4.  DON’T….. BE INTIMIDATED

Besides all of that fundraising you will be doing, there is the little task of the ride itself. 

There are a LOT of logistics that go into this thing.  Don’t be scared. There are also a LOT of volunteers to help you along your way.  If you can pair up with a buddy who has done it before, all the better… that makes it super easy…. especially if they are willing to hold your nervous hand through the whole thing.  If not?  Don’t worry!!  There are people everywhere to tell you where to leave your bike, where to check in, where to leave your bag, where to find the food, etc, etc, etc.  They are friendly, helpful, and on your side.  There are lots of local hotels with a shuttle bus service running between them in the morning to get you to the start (be early!).  So dive in and fear not.  There’s always help when you need it.  The ride itself is extremely well marked and there are lots of aid stations stocked full of food/drinks and support vehicles out there to help if you need it.  Mechanical?  They’ve got ya covered.  Need any kind of medical help?  There is never anyone too far away.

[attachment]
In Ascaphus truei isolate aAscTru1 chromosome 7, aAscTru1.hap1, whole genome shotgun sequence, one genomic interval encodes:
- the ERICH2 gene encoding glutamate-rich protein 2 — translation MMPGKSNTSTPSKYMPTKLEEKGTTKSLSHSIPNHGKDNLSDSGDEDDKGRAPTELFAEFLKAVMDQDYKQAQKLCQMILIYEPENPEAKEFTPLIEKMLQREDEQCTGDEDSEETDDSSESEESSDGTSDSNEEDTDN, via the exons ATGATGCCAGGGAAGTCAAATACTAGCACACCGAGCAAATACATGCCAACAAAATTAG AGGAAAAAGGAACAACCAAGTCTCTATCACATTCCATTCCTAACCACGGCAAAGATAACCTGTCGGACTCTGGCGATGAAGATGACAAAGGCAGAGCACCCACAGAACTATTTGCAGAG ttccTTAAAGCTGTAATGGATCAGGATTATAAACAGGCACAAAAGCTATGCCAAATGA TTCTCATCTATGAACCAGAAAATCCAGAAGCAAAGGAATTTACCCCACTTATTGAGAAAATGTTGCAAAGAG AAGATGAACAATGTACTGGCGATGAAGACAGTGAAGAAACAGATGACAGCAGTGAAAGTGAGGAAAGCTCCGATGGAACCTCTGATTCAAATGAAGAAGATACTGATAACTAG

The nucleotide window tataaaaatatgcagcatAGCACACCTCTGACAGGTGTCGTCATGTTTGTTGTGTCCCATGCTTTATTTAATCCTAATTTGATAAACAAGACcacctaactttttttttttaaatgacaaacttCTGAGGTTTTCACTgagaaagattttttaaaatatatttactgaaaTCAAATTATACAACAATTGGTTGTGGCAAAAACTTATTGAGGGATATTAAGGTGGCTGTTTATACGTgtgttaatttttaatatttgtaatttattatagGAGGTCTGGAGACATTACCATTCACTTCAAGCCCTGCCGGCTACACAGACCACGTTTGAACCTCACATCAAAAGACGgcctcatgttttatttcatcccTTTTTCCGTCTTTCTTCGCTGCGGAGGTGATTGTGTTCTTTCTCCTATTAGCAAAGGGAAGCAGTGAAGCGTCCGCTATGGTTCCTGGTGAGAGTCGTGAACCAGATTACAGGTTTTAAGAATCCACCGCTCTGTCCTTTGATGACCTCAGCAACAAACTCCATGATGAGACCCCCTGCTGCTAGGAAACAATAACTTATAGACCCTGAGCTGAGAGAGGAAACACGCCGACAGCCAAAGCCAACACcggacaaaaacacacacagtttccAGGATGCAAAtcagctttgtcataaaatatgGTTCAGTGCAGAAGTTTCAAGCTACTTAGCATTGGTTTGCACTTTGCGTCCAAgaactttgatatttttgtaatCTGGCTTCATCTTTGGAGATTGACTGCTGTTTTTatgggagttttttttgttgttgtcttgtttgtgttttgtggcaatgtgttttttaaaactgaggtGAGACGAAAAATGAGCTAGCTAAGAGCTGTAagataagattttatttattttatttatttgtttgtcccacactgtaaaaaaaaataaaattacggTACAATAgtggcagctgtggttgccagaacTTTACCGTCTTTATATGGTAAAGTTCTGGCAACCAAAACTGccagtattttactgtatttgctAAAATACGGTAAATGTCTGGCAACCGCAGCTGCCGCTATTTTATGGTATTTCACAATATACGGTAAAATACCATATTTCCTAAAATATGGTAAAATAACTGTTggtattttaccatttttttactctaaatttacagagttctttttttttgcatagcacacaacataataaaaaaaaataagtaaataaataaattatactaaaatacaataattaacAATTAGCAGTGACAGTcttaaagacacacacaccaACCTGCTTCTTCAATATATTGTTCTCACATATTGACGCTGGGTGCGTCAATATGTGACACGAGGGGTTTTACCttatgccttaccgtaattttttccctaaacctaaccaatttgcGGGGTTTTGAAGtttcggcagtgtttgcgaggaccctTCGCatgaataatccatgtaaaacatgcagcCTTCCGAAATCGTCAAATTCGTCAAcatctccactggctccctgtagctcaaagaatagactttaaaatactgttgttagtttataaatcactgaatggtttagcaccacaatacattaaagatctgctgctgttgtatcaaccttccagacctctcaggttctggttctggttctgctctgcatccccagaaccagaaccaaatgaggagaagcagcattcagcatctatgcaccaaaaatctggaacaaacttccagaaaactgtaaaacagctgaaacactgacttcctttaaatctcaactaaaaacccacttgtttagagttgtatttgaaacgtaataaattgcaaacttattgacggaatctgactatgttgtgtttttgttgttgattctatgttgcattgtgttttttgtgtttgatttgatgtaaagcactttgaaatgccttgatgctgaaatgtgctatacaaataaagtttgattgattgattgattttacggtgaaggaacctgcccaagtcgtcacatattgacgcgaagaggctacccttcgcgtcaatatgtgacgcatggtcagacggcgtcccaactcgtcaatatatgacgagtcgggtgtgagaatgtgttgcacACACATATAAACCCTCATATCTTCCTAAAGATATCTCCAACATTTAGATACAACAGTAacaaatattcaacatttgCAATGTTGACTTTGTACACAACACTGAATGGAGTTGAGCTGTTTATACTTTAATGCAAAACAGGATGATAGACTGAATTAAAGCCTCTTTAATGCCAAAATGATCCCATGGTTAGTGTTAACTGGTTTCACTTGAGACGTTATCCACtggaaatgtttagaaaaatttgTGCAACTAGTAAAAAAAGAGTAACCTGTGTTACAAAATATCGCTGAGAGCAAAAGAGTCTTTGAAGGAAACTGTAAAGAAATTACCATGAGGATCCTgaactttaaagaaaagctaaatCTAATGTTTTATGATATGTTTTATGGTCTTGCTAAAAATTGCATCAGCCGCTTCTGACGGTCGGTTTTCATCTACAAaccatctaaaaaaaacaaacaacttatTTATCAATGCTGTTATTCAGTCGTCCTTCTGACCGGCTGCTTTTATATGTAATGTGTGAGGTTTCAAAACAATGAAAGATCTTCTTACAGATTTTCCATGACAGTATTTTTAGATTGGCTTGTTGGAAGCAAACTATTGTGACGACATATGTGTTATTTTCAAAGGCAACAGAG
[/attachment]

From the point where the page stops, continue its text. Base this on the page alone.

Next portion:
5.  DO…. BE PREPARED TO RIDE

While this is a fundraiser, don’t forget… you also have to ride your bike.  Pretty far, if you choose the Sturbridge to Provincetown route with me!  So make sure that you and your bike are ready to go.  Get ‘er a head to toe check-up at your local bike shop, and make sure your lovely bike is tuned up and ready to rock.  And then… ride.  Because you’ve got 200 miles of rolling hills to cover, baby!  Practice eating and drinking on the bike too, it might not be as easy as you think.

 

6.  DO… BE READY TO RIDE IN A CROWD

Being ready to ride your bike the distance is one thing.  But remember – you’re not going to be alone!  The start is crowded, and you will likely have company for the duration of the ride.  So no, I repeat NO squirrely riding.  Hold your line.  Translation?  No weaving around. No sudden movements.  Inadvertently swerving into another rider’s path could be disastrous.  Call out what you are doing, loud and clear.  Passing someone?  Let them know you’re coming and what side you’re on.  Worried about how to ride with a group?  Seek out help.   Your local bike shop is a great resource – those girls and guys ride, and can help you out!  They also most likely have group rides, usually of a variety of abilities and levels, which is a great way to practice.  Get some friends together.  Seek out a PMC training ride.  Practice makes perfect! 

My riding partner and teacher 🙂
PMC training is better with buddies!

7.  DO…. BE PREPARED FOR THE WEATHER

And then remember you will be riding in New England.  And be prepared for anything.  Seriously, with the Winter we are having, there might still be freaking snow on the ground.  (probably not… but you never know.)  Be ready to ride in hot, sweaty, humid August weather.  Hydrate, hydrate, hydrate!  And then remember that it is entirely possible that you will end up riding in a torrential downpour with temps that barely break 60 degrees.  Because that may or may not have happened last year.  It makes for great stories!! (and blue lips).